1. Deadlines for S-Corp Tax Returns
2. Deadlines for Quarterly Returns and Unemployment Filing

When is an S-Corp tax return due? The annual tax return due date is typically March 15 for many businesses. However, your due date may be different, depending on when your fiscal tax year ends. In addition, some S-Corps pay quarterly taxes, which have other due dates.

Deadlines for S-Corp Tax Returns

S-Corporations are responsible for filing informational income tax returns annually. They may also have to file a variety of other forms, such as payroll tax forms. Due dates that fall on Saturday, Sunday, or federal holidays will extend to the next weekday.

An S-Corporation has a due date of the 15th day of the third month after its tax year ends in which to file its yearly return. For most companies, this due date is March 15 since their fiscal year ends on December 31. However, if an S-Corp ends its fiscal year on August 31, its return is due by November 15 that same year.

The business must report all financial activity on form 1120S. It must also attach a Schedule K-1 for each company shareholder, or owner. Schedule K-1s report a shareholder's portion of the business's taxable income. Shareholders then report this information on their individual tax returns.

If an S-Corp can't meet the March 15 deadline, it can file form 7004 for an automatic six-month extension. A due date of September 15 is only applicable when the six-month extension is obtained.

For S-Corps that have dissolved, they must file a return by the same deadline after the dissolution date, or the 15th day of the third month after dissolution.

Unlike the S-Corp itself, company shareholders have the same deadline as other individual taxpayers for paying their share of taxes on the company's income, which is typically April 15 of each year.

While an S-Corporation doesn't pay federal taxes, the state the business is registered in may require it to pay state taxes.

Deadlines for Quarterly Returns and Unemployment Filing

If your S-Corp pays salaries to employees, your company must withhold the following from employee paychecks:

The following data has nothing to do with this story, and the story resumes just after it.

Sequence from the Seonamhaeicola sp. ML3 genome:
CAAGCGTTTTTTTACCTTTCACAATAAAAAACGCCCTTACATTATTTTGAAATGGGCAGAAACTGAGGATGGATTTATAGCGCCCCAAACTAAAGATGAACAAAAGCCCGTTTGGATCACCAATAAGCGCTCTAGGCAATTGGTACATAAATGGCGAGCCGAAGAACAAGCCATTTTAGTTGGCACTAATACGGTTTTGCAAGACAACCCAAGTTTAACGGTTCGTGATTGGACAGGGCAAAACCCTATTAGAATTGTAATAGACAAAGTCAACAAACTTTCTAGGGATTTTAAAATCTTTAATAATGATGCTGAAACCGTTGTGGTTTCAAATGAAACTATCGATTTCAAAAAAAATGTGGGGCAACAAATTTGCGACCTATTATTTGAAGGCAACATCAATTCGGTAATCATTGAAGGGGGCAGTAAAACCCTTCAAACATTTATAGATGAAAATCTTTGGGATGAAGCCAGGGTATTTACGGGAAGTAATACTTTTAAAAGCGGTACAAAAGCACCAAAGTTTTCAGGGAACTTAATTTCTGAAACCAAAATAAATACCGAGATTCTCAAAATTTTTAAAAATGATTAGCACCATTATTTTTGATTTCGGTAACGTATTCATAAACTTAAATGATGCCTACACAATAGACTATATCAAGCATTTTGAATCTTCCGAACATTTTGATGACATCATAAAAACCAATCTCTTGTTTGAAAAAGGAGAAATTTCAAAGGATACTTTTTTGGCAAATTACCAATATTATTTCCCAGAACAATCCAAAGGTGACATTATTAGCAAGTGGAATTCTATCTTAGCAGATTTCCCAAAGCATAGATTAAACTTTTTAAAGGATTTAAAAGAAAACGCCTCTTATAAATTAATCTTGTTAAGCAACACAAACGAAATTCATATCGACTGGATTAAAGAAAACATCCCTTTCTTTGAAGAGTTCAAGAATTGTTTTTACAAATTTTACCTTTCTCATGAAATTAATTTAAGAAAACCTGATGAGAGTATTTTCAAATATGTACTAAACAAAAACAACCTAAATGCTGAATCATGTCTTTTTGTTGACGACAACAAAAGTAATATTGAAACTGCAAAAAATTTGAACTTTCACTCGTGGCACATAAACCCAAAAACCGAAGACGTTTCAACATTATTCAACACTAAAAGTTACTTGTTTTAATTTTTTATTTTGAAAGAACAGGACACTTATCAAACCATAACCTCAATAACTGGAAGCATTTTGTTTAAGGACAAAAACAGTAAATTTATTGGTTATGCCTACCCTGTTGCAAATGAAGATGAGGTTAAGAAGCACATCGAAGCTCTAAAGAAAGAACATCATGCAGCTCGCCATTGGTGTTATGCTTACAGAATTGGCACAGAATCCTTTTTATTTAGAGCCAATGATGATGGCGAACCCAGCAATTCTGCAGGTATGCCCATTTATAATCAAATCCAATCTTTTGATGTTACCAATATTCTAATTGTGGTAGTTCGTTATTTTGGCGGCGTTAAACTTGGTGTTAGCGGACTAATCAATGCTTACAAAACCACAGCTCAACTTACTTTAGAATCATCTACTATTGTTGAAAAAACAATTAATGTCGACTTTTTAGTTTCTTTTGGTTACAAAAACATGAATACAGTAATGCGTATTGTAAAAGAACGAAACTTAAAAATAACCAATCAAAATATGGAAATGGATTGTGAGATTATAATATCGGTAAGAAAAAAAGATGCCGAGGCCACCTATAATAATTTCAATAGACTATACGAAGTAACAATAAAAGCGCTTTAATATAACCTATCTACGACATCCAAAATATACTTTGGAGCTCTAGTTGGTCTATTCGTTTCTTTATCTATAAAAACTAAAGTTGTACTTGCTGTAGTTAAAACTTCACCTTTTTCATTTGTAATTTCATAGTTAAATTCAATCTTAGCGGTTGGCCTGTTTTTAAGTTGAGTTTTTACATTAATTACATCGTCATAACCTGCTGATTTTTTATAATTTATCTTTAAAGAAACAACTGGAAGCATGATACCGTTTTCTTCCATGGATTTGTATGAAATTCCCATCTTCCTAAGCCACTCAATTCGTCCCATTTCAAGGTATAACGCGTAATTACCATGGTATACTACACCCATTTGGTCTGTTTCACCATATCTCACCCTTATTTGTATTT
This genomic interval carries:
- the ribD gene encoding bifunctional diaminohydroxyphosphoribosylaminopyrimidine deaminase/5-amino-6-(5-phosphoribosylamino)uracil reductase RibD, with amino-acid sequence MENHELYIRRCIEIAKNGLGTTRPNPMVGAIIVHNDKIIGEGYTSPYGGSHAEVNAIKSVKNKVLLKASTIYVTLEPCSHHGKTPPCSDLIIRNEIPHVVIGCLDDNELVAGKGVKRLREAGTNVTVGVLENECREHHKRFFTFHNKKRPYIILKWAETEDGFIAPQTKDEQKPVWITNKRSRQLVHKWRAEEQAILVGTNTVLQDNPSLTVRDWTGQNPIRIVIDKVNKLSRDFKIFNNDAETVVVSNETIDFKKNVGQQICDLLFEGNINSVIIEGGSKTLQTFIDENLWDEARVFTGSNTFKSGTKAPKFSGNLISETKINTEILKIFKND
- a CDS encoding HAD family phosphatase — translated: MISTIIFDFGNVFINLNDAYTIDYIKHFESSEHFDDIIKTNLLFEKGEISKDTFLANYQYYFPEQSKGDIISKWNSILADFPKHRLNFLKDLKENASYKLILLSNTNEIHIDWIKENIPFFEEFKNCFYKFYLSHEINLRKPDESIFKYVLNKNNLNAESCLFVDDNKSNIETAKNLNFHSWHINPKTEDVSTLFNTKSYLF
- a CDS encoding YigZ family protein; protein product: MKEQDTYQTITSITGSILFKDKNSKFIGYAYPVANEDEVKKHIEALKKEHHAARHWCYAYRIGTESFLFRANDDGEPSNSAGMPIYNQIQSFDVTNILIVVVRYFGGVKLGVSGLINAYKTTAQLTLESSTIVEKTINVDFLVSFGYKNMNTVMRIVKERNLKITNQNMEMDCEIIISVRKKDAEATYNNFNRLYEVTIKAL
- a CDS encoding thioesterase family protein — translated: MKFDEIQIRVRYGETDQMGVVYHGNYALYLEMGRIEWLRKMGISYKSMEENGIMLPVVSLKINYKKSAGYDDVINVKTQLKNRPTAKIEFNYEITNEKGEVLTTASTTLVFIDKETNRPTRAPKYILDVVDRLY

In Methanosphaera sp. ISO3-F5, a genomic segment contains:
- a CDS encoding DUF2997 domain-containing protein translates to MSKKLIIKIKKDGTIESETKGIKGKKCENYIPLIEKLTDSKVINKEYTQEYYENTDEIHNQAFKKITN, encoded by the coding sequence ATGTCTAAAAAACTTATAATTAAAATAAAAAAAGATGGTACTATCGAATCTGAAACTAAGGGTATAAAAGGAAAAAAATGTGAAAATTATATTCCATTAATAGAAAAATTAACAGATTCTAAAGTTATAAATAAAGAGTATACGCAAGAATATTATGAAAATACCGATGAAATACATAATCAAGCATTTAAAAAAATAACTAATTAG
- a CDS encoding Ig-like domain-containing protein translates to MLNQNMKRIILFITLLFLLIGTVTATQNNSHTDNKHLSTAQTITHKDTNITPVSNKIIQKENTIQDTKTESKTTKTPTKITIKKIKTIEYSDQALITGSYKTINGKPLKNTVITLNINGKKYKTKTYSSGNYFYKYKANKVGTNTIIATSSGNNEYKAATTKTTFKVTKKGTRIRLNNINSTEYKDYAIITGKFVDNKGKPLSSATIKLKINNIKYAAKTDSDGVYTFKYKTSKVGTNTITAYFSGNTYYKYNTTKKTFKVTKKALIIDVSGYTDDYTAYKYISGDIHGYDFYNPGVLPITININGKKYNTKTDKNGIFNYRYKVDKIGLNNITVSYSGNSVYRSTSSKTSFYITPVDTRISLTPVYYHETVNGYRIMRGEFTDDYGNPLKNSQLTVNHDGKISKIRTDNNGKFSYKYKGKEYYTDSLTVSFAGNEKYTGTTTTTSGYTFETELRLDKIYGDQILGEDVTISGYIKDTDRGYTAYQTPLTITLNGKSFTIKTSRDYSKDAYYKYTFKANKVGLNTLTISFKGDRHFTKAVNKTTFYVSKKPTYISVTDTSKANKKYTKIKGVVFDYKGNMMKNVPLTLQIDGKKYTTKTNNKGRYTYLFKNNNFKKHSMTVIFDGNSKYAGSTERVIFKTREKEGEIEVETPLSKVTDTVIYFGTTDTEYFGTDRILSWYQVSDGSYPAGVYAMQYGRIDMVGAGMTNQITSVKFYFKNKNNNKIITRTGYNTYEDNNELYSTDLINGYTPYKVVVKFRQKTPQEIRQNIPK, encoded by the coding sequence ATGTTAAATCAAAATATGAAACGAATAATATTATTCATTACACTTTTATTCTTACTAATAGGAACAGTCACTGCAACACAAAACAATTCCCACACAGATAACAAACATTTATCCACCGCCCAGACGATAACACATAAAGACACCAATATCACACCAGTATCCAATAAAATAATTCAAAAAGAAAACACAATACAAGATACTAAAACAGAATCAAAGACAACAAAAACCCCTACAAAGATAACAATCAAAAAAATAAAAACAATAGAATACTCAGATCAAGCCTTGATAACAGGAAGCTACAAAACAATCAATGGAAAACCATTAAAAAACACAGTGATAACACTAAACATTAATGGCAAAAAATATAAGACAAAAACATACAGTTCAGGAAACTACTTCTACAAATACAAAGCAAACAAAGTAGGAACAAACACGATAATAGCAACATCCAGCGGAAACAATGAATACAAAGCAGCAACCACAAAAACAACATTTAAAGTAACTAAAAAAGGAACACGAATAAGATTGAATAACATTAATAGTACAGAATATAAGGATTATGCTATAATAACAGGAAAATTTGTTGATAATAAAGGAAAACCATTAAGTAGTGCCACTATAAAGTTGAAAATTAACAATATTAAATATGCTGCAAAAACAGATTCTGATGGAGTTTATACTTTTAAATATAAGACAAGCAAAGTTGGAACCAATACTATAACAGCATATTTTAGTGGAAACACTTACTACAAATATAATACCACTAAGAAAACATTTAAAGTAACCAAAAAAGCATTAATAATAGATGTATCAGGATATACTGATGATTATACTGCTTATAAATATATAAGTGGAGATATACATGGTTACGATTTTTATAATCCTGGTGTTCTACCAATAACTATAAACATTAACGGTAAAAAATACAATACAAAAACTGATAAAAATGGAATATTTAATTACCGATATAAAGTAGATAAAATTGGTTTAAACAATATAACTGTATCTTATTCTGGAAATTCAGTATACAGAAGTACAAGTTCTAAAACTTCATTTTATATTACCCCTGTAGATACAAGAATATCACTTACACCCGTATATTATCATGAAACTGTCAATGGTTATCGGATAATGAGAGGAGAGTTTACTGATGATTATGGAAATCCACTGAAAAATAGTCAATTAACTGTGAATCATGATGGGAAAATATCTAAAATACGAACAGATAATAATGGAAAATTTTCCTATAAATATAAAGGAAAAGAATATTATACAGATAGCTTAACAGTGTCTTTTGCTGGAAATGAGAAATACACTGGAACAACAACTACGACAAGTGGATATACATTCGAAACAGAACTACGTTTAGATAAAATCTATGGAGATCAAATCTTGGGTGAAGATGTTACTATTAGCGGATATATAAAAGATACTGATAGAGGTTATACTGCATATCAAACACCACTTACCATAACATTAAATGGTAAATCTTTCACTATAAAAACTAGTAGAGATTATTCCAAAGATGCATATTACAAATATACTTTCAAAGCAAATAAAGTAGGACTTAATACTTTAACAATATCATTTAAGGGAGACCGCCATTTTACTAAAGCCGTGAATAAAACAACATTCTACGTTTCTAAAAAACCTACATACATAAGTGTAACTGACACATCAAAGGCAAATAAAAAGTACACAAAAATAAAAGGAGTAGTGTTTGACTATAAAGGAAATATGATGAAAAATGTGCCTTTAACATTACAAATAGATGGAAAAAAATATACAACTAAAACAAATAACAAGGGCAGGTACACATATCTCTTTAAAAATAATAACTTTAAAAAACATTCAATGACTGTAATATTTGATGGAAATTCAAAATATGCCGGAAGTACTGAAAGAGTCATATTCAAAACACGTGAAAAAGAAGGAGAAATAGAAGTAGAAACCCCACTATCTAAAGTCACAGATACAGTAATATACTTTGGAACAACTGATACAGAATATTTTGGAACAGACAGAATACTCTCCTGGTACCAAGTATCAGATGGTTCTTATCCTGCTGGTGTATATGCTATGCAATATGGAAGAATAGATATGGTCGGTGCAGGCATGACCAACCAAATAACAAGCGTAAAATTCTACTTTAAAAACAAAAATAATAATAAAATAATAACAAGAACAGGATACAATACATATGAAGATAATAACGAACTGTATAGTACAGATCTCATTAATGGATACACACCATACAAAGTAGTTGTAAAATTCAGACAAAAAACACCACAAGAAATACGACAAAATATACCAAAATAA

• Federal income tax 
  • Medicare tax 
  • Social Security 

Your S-Corp must file form 941 every quarter to report withholding amounts. Due dates for form 941 are as follows: 

  • January 31
  • April 30
  • July 31 
  • October 31

Along with income tax withholding, form 941 also reports tips, quarterly wages, COBRA credits, and adjustments to Medicare taxes and Social Security.

Your S-Corp might also be responsible for filing a yearly Federal Unemployment Tax Return on form 940. The purpose of form 940 is to report the amount of wages for which your S-Corp owes unemployment taxes. Federal unemployment taxes are also known as FUTA. When these payments are more than $500 in a quarter, they're due.

You'll generally also have to file form 940 if one of the following occurs: 

  • You pay at least $1500 in wages in a quarter. 
  • You have at least one employee who works at least part of the day for 20 weeks or more.

Your deadline for filing form 940 is January 31. If you pay the entire tax on time, the IRS gives you a deadline that's as late as February 10.

Many forms can be filed later than the usual deadlines if you file for an extension, which is typically up to six months from the original due date.

If your S-Corp doesn't file its annual tax return by deadline or extended deadline, the IRS will impose penalties. Fines begin at $195 for every month or portion of the month the return is late. It's then multiplied by the number of company shareholders.

If your S-Corp files form 941 after the due date and you have an unpaid tax balance, the IRS may assess a 5% penalty. This penalty will be assessed up to a maximum of 25%. If you file form 940 after the deadline, similar penalties apply.

Probably the most important tax return due date is the one for yearly returns. However, even late filing on quarterly returns can have costly consequences. As a business owner, it's important to be organized, particularly where your finances are concerned. By filing forms on time, you avoid what could turn out to be substantial penalties. 

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